Regarding the second prominent potential source of alternative revenue for research universities, sponsored research, the opportunities it offers are analogous to those of IP licensing. Today, 62 universities belong to the American Association of Universities (A.A.U.), which consists of the top research schools in the country. Here in our home state of Texas, the public University of Texas at Austin and Texas A&M University, along with the private Rice University, are AAU members. At these schools, with their proven research track records, already-established, wealthy corporations have an interest in funding directed university research.

Fortunately, sponsored research’s potential funding is not limited to Fortune 500 companies. In addition to established industries, venture capitalists again can prove to be a source of support. Moreover, both state and federal governments have an interest in supporting such research, as each discovery promises to create new jobs and build the local and state tax base. Finally, research universities themselves have set aside funding to support sponsored research initiatives; these funds give them “skin in the game” with prospective corporate funders, which entitles them to a greater share of the fruits of any subsequent collaborations.

Make no mistake: The earth has moved beneath the feet of higher education. Exacerbating the exodus of traditional funding sources is the new entry of online learning, $10,000 degrees, and the rise of competency-based college credits. These innovations will alter forever the cost and method of the delivery of learning. If research universities hope to survive these disruptions, they must become disruptors and/or market leaders themselves. They must break the mold of traditional education through capitalizing on innovative methods to raise new revenue. Our research universities’ quest for survival stands a far better chance of success if they devise a systematic, market-driven strategy to pursue IP licensing and industry-sponsored research.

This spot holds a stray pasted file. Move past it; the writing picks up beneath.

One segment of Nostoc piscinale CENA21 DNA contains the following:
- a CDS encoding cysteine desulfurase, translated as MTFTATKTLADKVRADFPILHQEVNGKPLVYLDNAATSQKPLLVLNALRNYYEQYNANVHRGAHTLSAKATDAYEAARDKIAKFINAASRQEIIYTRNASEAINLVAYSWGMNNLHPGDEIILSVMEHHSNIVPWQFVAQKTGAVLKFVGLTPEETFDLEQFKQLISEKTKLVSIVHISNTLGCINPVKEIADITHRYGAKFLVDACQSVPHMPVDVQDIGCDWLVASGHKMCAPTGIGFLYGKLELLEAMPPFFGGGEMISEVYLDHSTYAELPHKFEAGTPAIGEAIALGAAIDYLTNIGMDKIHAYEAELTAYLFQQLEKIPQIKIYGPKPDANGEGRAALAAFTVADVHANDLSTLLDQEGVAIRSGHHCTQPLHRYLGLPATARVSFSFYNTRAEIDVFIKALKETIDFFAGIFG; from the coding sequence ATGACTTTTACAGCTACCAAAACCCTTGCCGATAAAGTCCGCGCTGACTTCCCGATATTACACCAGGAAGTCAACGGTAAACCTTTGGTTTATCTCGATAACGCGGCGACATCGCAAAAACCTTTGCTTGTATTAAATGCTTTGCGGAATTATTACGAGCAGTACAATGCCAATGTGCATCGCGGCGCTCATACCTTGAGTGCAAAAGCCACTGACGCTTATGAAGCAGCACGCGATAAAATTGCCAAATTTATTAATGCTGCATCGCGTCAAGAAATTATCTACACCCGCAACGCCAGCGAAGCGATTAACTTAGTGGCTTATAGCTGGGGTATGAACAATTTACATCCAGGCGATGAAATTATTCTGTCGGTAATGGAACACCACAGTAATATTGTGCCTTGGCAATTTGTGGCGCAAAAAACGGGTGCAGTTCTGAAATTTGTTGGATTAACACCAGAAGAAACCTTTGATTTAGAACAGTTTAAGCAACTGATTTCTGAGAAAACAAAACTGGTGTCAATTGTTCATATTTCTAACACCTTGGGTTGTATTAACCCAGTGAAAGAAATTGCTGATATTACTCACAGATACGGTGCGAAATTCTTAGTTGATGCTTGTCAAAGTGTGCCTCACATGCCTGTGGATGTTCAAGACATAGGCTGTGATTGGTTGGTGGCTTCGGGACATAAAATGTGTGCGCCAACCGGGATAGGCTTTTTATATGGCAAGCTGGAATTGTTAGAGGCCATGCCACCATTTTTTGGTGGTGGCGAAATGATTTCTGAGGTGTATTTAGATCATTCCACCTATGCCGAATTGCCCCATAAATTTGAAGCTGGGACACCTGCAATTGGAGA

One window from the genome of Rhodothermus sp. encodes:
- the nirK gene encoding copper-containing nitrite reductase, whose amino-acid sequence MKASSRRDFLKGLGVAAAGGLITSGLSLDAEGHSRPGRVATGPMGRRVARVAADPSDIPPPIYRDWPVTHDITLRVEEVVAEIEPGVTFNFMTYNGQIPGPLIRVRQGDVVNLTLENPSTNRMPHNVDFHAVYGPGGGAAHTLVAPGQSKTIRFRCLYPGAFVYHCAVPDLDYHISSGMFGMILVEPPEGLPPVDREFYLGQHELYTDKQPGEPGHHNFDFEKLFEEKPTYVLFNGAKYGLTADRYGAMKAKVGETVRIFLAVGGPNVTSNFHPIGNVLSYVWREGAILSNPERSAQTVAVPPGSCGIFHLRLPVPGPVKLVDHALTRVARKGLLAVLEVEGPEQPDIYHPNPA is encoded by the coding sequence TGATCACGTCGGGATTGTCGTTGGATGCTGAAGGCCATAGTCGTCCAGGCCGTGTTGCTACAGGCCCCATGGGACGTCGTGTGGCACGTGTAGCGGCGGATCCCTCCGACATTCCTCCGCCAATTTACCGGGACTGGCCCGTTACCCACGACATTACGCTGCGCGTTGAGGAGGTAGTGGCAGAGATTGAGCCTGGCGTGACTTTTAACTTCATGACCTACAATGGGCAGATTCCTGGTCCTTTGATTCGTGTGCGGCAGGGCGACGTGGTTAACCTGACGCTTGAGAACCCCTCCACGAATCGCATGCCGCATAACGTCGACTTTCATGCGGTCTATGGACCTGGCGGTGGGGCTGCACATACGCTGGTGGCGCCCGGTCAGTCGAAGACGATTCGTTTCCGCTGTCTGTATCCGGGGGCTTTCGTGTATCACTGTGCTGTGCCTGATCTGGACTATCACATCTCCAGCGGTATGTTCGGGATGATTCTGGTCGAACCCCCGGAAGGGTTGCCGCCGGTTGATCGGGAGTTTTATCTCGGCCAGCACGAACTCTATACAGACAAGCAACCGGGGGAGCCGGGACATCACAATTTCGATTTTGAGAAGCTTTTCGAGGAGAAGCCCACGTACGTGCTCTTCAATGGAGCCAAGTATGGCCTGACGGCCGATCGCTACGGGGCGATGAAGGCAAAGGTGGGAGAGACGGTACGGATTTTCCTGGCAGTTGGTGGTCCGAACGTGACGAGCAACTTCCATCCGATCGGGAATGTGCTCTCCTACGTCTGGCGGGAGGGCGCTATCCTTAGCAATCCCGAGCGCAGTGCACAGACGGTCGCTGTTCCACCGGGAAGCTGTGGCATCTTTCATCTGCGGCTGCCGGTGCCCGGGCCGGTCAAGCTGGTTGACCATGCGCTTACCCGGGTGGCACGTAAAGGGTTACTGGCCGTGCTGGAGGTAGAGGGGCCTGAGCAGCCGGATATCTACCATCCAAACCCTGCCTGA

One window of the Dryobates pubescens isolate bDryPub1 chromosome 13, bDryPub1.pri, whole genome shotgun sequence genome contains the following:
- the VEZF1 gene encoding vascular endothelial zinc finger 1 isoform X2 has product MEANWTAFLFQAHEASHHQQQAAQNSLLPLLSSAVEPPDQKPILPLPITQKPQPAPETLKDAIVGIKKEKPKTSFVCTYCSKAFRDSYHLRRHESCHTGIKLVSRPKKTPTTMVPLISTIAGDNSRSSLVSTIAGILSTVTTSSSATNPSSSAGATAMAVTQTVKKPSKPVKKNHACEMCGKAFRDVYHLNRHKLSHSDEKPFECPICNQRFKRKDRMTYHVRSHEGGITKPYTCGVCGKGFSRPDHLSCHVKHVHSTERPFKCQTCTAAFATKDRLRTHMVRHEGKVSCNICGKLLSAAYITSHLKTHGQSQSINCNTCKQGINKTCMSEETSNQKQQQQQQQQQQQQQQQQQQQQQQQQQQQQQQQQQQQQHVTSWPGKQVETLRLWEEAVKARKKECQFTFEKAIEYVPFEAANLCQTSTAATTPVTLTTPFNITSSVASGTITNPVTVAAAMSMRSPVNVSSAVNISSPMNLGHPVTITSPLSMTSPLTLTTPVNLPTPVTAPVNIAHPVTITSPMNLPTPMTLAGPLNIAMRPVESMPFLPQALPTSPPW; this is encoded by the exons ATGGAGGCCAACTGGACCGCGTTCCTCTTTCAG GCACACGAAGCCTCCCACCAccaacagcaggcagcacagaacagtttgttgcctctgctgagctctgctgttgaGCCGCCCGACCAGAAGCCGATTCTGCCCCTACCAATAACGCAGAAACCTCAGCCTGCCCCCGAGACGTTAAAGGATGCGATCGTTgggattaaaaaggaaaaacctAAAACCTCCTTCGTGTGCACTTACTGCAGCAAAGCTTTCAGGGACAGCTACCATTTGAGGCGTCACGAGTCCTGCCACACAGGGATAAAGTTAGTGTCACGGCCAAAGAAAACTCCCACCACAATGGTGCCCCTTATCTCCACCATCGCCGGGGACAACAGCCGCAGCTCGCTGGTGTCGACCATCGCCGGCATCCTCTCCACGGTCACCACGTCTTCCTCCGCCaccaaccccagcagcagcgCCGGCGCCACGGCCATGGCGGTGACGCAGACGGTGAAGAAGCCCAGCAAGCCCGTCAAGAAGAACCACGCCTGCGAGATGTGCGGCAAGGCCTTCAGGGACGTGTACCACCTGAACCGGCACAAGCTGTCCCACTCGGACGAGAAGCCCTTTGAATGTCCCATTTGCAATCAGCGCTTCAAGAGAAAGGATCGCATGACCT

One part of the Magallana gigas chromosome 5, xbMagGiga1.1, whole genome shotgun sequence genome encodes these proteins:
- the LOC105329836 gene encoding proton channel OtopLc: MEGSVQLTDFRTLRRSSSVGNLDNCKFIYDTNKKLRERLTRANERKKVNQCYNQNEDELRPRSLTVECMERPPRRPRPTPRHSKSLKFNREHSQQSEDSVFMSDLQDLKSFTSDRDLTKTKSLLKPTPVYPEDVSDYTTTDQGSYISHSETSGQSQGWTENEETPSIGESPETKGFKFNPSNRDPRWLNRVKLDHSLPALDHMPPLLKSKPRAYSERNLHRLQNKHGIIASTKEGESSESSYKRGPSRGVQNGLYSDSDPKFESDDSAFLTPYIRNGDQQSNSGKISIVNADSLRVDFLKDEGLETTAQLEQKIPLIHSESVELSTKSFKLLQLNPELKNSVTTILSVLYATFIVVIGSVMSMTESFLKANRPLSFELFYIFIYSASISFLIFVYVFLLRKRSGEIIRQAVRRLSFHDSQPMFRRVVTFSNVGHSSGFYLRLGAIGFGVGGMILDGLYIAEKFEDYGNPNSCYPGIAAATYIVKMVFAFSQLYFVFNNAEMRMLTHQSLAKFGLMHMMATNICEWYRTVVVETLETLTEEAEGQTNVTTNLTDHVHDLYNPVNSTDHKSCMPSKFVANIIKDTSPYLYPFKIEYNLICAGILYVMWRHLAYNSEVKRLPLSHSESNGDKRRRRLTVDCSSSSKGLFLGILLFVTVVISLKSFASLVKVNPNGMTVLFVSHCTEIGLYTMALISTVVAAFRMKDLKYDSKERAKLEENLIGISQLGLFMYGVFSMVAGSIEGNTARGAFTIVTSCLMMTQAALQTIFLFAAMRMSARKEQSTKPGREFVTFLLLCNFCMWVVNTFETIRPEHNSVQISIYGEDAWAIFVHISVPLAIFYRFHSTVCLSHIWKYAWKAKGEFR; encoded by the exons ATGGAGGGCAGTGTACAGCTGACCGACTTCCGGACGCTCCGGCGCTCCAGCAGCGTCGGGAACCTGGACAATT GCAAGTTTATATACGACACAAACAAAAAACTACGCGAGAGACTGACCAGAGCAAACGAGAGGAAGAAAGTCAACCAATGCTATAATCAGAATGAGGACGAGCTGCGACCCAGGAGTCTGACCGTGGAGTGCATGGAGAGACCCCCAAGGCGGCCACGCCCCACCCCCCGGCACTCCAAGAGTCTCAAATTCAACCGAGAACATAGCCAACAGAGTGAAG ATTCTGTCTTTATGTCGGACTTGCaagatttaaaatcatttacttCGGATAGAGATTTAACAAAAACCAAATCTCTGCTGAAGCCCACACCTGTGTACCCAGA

A number of research institutions have of course begun this effort. Stanford University provides the model. Between 1970 and 2011, according to its Office of Technology Licensing, Stanford accrued roughly $1.4 billion in cumulative royalties. A number of other research universities also are capitalizing on this alternative revenue source. Given the breadth and depth of the challenges universities face, the time for the rest to embark on such strategies is past due.

Thomas K. Lindsay, PhD, is Director of the Center for Higher Education at the Texas Public Policy Foundation and former Deputy Chairman and COO of the National Endowment for the Humanities.

David Sym-Smith is a Partner and Executive in Residence at Mobility Ventures. David is a 20-plus year wireless industry veteran who has served as senior executive of global corporations as well as at several startups.